US9735967B2 (en) * 2014-04-30 2017-08-15 International Business Machines Corporation Self-validating request message structure and operation
US10340038B2 (en) * 2014-05-13 2019-07-02 Nant Holdings Ip, Llc Healthcare transaction validation via blockchain, systems and methods
US20160071108A1 (en) 2014-09-04 2016-03-10 Idm Global, Inc. Enhanced automated anti-fraud and anti-money-laundering payment system
CN104320262B (en) 2014-11-05 2017-07-21 中国科学院合肥物质科学研究院 The method and system of client public key address binding, retrieval and the verification of account book technology are disclosed based on encryption digital cash
US10171476B2 (en) * 2015-01-12 2019-01-01 Sal Khan System and method for protecting the privacy of identity and financial information of the consumer conducting online business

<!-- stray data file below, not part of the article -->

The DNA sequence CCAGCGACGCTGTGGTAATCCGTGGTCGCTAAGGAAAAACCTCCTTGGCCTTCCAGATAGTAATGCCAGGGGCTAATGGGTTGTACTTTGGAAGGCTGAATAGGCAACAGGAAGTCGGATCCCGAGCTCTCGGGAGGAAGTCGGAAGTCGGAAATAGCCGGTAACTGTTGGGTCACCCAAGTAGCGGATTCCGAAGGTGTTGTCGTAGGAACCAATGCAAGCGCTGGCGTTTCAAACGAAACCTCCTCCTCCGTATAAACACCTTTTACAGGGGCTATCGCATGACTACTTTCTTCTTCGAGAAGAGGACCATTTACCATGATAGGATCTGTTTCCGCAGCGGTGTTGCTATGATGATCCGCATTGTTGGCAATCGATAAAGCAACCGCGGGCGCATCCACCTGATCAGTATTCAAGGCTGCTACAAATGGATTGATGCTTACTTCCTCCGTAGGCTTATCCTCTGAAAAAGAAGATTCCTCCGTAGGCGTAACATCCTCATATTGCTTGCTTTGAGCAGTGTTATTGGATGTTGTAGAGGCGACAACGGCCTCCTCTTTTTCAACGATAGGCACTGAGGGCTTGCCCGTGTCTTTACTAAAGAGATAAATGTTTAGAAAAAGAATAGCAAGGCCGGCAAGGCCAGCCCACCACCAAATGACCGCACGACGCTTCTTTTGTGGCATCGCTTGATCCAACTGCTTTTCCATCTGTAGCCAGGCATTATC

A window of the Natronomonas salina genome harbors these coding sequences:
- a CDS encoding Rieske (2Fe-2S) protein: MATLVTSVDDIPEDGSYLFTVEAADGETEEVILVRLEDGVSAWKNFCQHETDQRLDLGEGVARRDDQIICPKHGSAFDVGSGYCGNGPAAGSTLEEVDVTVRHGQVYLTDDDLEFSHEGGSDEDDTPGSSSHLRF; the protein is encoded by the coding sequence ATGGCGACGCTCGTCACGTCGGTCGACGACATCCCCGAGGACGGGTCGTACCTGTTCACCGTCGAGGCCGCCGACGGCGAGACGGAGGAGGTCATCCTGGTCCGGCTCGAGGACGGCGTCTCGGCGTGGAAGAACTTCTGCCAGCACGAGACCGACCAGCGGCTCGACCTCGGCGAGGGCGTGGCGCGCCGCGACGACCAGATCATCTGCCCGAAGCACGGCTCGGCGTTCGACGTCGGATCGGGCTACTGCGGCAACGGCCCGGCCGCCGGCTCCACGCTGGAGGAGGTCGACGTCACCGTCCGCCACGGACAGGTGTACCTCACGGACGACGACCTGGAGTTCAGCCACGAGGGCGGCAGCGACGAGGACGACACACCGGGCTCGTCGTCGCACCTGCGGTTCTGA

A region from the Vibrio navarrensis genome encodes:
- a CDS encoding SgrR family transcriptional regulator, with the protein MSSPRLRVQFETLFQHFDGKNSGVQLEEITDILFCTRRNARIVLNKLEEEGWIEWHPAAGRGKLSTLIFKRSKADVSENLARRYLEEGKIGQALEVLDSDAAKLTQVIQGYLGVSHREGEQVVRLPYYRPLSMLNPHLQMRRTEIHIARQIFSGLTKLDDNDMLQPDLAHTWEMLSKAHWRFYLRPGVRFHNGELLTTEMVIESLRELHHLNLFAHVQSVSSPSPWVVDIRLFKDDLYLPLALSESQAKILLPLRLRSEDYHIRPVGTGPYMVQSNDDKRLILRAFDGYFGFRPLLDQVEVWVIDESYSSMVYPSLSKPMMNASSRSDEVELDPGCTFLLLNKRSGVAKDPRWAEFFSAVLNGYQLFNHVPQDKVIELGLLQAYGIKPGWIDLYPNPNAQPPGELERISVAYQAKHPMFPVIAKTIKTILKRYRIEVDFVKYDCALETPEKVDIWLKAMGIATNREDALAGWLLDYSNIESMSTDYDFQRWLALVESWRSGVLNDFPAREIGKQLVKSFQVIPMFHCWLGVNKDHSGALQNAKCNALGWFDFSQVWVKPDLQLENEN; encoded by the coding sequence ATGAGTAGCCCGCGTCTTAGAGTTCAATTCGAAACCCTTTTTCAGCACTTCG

US20160217436A1 (en) 2015-01-25 2016-07-28 Dror Samuel Brama Method, System and Program Product for Tracking and Securing Transactions of Authenticated Items over Block Chain Systems.
US9967334B2 (en) * 2015-03-02 2018-05-08 Dell Products Lp Computing device configuration and management using a secure decentralized transaction ledger
US20180240107A1 (en) 2015-03-27 2018-08-23 Black Gold Coin, Inc. Systems and methods for personal identification and verification
EP3767878A1 (en) * 2015-03-27 2021-01-20 Black Gold Coin, Inc. A system and a method for personal identification and verification
US20160283920A1 (en) * 2015-03-28 2016-09-29 Justin Fisher Authentication and verification of digital data utilizing blockchain technology
SG11201708295XA (en) * 2015-04-06 2017-11-29 Bitmark Inc System and method for decentralized title recordation and authentication
US10438207B2 (en) 2015-04-13 2019-10-08 Ciena Corporation Systems and methods for tracking, predicting, and mitigating advanced persistent threats in networks